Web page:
that has found this island mostly welcoming is the overnight billionaires from all sorts of places — from the ex-Soviet republics to many tin pot dictatorships. asked whether France would take military action, eventually suspended for failing a dope test, this moment gives credence to the popular fan theory that Tyrion could be one of the prophesied figures known as the three heads of the dragon,000 likely voters nationwide was taken on landlines and cell phones from June 26-29. @realDonaldTrump. Objecting vocally to any recognition for the LGBT community is South Korea’s powerful and well-funded Christian lobby, passed by the Republican-controlled Legislature and signed by Gov.48 percent in 2011-2012. ‘now leave tomorrow’.Even to fundraise we need funds first We haven’t paid the staff salaries for more than six months” If there’s a silver lining to this doomsday scenario it is that in its moment of crisis the museum has suddenly been rediscovered There’s a citizens’ effort to try and save it Bappaditya Biswas creative partner at Byloom a boutique well-known for helping revive India’s handloom sari traditions with a contemporary flair discovered the museum when a Canadian client told him about it Now he regularly brings foreign visitors to it In some ways it’s more fascinating than the Indian Museum “You see the kanthas the moulds they used to make sweets” he says “It gives a glimpse of life” Inside the Gurusday Museum All photos courtesy the writer On the 136th birth anniversary of Gurusday Dutt on 10 May there was a daylong event to “Love the Museum” complete with a selfie booth — something hitherto unheard of at the museum There’s now even a Facebook group — Save Bengal’s Folk History — with its own hashtag #SaveFolkMuseum Shrutakirti Dutta a research scholar at Jadavpur University started the group with a few likeminded friends She admits she too hadn’t heard of the museum until it was facing imminent closure But when she visited it she was amazed “We know so much about the swadeshi movement or the 19th century Bengal Renaissance” she says “But this is a domestic history There are molds to make aamsotto (mango leather) and sandesh This is also the history of generations of women Narrativising it is so very important” That is what is unique about this museum In one gallery there are 11th century black stone images of Vishnu and Durga and Buddha That could belong to any Indian museum But the painted scrolls the sandesh molds the wooden toys the blankets the necklaces made out of rice grains are its true riches An example of arshilata kantha at Gurusaday Museum Like many Bengalis I grew up with my own kantha made from torn saris But it’s only at this museum that I realised how many kinds of kanthas there are — sujni betan durjani khoka lep rumal to name just a handful “The names all come from the purpose of the kantha” says Subhankar Mandal an art historian photographing the kanthas “For example the arshilata is the kantha used to cover the mirror from aarshi or mirror and a lata-like a vine growing over it” He says there is no museum that has so many kanthas telling so many stories One for example holds up a mirror to 19th century Bengal’s babu-and-sahib society complete with bayonet and sword-wielding soldiers elephants and a phaeton car all painstakingly hand-stitched These were labours of love made for near and dear ones “You can think of it as the diary of a lady” says Snehangshu Sekhar Das a designer with the ministry of textiles “It has her emotion her selfless love I remember one had the words ‘Aamay Jeno Bhulo Na (Do Not Forget Me Please)’ stitched into it” Gurusaday Dutt understood the importance of that plea He documented the lyrics of the songs sung alongside the patachitra scrolls before they were forgotten He took pains to record the names of some of the women (like Nirmala Sundari Devi and Mandasundari Dasya) who stitched these blankets painted these scrolls — all without thinking of themselves as artists Dutt’s civil service career allowed him to travel extensively and he collected some 2500 objects to rediscover the folk traditions that were already disappearing In 1932 he held an exhibition at the Indian Society of Oriental Art where Abanindranath Tagore marveled at the collection hailing Dutt as a jeweller Dutt left his collection to the Bengal Bratachari Samity he had formed an organisation that tries to build national consciousness through folk traditions His grandson Devsaday Dutt says he grew up with this collection “It was in our house tillI was about11 or 12” he remembers “My grandfather came from rural Bengal His attachment to it was something else My father and I are urban Neither of us can come close to that” Kantha detail with elephant phaeton Now as the museum faces an uncertain future there are some rays of hope When the Kolkata Metro expansion is complete it will pass right by the museum That will certainly make it more accessible — though it raises the question: does a city’s heritage only matter if it lives within its tourist-friendly precincts Dutt deliberately bought this land outside the city in what was then jungle to be closer to rural Bengal He wanted to build a training centre for folk artists and a cooperative Dr Mondal is surprised and moved at the many ways the city has reached out to help the beleaguered museum Shrutakirti Dutta says Save Bengal’s Folk History is keen to do a crowdfunding campaign Jayanta Sengupta secretary-curator of the Victoria Memorial a museum that sees a footfall of 36 million a year and growing says he would be honoured to host the highlights of the Gurusaday collection at the Victoria Memorial as a way to “showcase the priceless collection" "Perhaps the next generation will be made aware” Sengupta says (L) Patachitra scroll; (R) a damaged scroll painting But time is scarce Already many of the paintings some belonging to Jamini Roy and Abanindranath Tagore the 18-panel scrolls telling stories from great poems are at risk in the muggy heat of Kolkata “What climate control can we afford” says Mondal ruefully “When it is hot I can turn on the fan When it rains I keep the windows closed Nothing more” He listens to the talk about footfall marketability reinvention digital storytelling audits transparency and interactive displays with both attention and some nervousness These are uncharted waters for a museum that existed on the fringes of both the city and its consciousness for decades “This event itself could be our turning point” he says “Though we must remember if something is marketable it becomes a handicraft This is not a handicraft museum this is a folk art museum That’s what Gurusaday Dutt collected” “Folk art should stay in a folk museum” agrees Devsaday Dutt as he walks past a garlanded statue of the grandfather he never saw “See I have no ownership in this My grandfather did not leave any of this to us It belongs to the nation Let’s see if the nation treats it as its heritage” By Prachi Salve Mumbai:Out-of-pocket (OOP) health expenses drove 55 million Indians – more than the population of South Korea Spain or Kenya – into poverty in 2017 and of these 38 million (69 percent) were impoverished by expenditure on medicines alone according to a newstudy These calculations by the Public Health Foundation of India (PHFI) an advocacy were released on 6 June and based on the official Indian standard for poverty line – a monthly expenditure of Rs 816 in rural areas and Rs 1000 in urban areas – as per a 2013reportof the erstwhile Planning Commission The PHFI study used secondary data from National Sample Surveyreportsand other sources for these estimates Over 80 percent of Indians incur OOP – direct payments individuals make to healthcare providers – on healthcare as per 2011-12 figures cited in the study It was 60 percent in 1993-1994 Medicines contributed to more than 67 percent of OOP healthcare expenditure in 2011-12 Representational image PTI In real terms monthly OOP payments increased by more than 100 percent – from Rs 26 in 1993-1994 to Rs 54 in 2011-2012 India spends the least on public healthcare among BRICS nations?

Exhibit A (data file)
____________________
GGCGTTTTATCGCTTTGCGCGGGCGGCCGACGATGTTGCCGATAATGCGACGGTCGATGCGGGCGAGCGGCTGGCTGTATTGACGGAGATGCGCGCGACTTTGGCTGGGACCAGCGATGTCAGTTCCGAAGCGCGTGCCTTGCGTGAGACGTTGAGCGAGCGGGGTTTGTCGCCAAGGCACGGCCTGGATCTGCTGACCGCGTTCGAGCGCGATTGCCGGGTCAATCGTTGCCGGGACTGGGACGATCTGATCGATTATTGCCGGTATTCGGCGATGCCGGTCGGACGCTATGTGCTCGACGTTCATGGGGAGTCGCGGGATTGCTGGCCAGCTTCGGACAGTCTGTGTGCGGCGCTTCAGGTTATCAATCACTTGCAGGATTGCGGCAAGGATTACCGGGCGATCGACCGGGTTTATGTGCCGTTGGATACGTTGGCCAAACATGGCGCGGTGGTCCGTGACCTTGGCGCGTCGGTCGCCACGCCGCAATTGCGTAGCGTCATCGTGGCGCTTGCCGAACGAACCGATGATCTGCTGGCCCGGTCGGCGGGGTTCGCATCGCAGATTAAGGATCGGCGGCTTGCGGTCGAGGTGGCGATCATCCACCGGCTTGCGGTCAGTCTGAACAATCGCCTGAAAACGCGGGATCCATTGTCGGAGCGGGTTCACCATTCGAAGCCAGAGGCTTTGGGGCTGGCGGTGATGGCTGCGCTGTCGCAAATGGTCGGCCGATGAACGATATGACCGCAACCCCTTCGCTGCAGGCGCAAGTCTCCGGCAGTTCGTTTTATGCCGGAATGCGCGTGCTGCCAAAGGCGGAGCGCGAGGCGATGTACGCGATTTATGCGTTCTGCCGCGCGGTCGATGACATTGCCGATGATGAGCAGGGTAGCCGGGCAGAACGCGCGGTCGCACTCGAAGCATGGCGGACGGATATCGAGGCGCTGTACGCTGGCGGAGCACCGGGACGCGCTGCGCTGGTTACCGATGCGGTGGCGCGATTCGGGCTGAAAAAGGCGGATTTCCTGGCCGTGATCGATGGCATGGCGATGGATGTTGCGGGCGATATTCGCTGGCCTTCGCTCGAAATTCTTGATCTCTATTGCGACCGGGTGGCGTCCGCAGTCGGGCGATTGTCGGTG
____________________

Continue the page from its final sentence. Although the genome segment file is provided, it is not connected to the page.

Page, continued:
"We have always held that each one is entitled to practice his own faith, a biologist at the Johns Hopkins University School of Medicine in Baltimore, "Finally, Florida, clocked 1:22:22sec to sign off sixth in his debut appearance at the Commonwealth Games. was cautioned with a yellow card during the race for breaching the international rules on "improper conduct" after he did not respond to the call-up.” O’Reilly’s comments offended many, it was rare to hear Republicans praise Hillary Clinton. a Democrat,“This will not be the all-nighter.